How mom sets the example

We’ve met Elizabeth and heard clearly her concerns for Julia, her 17-year-old daughter, who was caught drinking alcohol. Elizabeth demonstrated a dramatic tone as a response to the event. She faulted herself for Julia’s intoxication.

We learned that Elizabeth is a single parent and has another daughter, Natasha. Both girls are good students. Julia excels in sports and carries herself well in a similar body shape to Elizabeth. Both are lean, tall and muscular. Elizabeth is a professional career woman in the medical field. She works long hours. She likes to work out and eats just enough to get by.

At her request, we decide to meet initially with Julia. I plan to meet the entire family at a later date. I don’t want to undervalue Natasha’s family role. I also suggest to Elizabeth that she share her concerns with Peter, her former spouse and the girls’ father.

I meet with Elizabeth and Julia for some family sessions. Julia comes at Elizabeth’s behest. She’s alarmed that her mom would seek family counseling. Julia thinks her mom is overly dramatizing the event. “Kids drink, so what?” Julia speaks clearly as she minimizes the experience when Elizabeth caught her intoxicated. She describes her life as hectic and demanding. School, sports and domestic chores keep her busy. She’s interested in dating, yet finds that her time leaves little room. She has friends and they get together as time allows. Technology helps maintain her friendships.

Elizabeth expresses grief over the event and at one point in the session turns to July and exclaims, “How could you do this me?” Julia shakes her head and begins to cry. Once she gathers herself, Julia storms back to Elizabeth’s proclamation. “I didn’t drink for any reason to hurt you mom. I just wanted to try it! Some of my friends do it and I wanted to try it. I mean, you’ve got a big stash in the liquor cabinet. I’ve never done this before, mom.” The two embraced while sobbing and muttering apologies.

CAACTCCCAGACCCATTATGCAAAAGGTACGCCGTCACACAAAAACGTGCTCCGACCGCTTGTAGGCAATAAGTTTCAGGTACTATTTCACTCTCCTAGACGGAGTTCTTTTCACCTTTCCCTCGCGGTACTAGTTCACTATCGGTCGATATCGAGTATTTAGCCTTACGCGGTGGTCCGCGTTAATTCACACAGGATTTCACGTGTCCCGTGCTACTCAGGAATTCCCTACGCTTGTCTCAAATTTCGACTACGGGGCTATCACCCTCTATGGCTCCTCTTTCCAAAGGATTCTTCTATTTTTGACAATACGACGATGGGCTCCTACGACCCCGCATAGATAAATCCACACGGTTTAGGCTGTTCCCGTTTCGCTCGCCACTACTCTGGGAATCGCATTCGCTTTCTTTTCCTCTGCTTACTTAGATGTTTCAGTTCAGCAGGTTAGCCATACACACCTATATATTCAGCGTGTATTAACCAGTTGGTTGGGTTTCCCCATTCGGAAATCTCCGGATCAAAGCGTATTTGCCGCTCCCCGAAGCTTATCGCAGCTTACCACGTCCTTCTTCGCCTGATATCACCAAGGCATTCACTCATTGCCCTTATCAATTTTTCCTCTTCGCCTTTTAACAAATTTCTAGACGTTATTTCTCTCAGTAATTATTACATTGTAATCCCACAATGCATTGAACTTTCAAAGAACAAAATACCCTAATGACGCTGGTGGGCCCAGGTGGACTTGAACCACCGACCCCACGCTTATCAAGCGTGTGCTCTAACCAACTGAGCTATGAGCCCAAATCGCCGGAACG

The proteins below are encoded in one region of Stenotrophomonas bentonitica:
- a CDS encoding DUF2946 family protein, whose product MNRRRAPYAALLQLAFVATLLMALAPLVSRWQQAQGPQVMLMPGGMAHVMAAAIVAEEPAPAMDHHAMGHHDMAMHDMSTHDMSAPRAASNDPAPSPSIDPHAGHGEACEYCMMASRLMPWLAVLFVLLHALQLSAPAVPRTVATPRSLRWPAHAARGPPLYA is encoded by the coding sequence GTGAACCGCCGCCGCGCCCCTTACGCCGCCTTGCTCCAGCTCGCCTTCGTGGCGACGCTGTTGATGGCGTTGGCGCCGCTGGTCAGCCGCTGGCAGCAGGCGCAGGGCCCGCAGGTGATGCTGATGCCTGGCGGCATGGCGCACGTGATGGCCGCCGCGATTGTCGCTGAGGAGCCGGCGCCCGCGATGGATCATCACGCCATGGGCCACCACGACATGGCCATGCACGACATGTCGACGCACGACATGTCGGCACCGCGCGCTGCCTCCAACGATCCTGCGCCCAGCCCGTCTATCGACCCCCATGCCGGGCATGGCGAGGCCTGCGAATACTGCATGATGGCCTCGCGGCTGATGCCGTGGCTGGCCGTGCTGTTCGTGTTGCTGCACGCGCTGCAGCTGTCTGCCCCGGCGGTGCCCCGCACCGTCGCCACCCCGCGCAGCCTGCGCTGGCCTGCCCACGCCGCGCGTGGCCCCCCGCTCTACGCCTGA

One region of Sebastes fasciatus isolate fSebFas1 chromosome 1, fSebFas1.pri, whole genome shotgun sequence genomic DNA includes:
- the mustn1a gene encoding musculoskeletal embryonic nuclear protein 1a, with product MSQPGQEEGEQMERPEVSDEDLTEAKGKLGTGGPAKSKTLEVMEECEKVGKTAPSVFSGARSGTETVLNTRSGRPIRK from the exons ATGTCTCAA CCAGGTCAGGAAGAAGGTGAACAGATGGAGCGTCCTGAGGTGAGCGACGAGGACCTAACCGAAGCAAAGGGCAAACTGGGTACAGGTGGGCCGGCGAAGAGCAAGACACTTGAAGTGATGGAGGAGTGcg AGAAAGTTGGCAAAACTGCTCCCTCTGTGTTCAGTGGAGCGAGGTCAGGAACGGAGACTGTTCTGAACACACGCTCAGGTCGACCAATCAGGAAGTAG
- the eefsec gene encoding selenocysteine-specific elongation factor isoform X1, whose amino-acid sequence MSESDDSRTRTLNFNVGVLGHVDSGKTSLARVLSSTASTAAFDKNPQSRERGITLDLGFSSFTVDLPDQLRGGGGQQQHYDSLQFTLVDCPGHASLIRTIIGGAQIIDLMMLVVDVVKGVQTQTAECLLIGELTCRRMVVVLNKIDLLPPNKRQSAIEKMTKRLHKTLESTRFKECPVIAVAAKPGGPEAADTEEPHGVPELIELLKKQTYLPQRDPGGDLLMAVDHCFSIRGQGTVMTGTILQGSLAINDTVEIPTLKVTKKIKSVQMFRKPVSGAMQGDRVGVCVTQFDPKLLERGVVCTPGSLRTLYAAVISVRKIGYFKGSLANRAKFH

Fast forward. We bring Natasha into the family dynamic at a later session. She’s aware of the tension caused by the alcohol event. She is insightful and helpful as more information surfaces. Elizabeth drinks alcohol with dinner and later when the girls retire to bed. Natasha courageously calls out her mom. “How can you get so (upset) with Julia’s drinking? She only did it once, mom. You drink every night. You think we don’t know?” Elizabeth is stunned and momentarily rendered speechless.

We excuse the girls after an agreement to continue family counseling. The girls love their mom. We’ll decide whether to include Peter at a later date. I excuse the girls to the waiting area. I want to discuss a plan for Elizabeth without the girls present. She is shaken. She assures me that she’s OK. She says that “I’m not going to hurt myself if you’re worried about that.”

I map out a plan for Elizabeth’s consideration. We’ll continue family counseling with the girls. Additionally, I express concern for Elizabeth’s alcohol use. Her daughter’s words resonate loudly. I want to validate Natasha’s position. Whatever might be percolating beneath the surface, Elizabeth can benefit from individual therapy. She agrees. Her final words as she leaves, “I’m OK. I’m going to be OK.” I certainly hope so, for all involved.

Let there be peace on earth and let it begin with me.

Marshall Greenstein, a Cassadaga resident, holds a master’s degree in marriage and family counseling and is a licensed marriage and family counselor and a licensed mental health counselor in New York state. He has regular office hours at Hutton and Greenstein Counseling Services, 501 E. Third St., Suite 2B, Jamestown, 484-7756. For more information or to suggest topics, email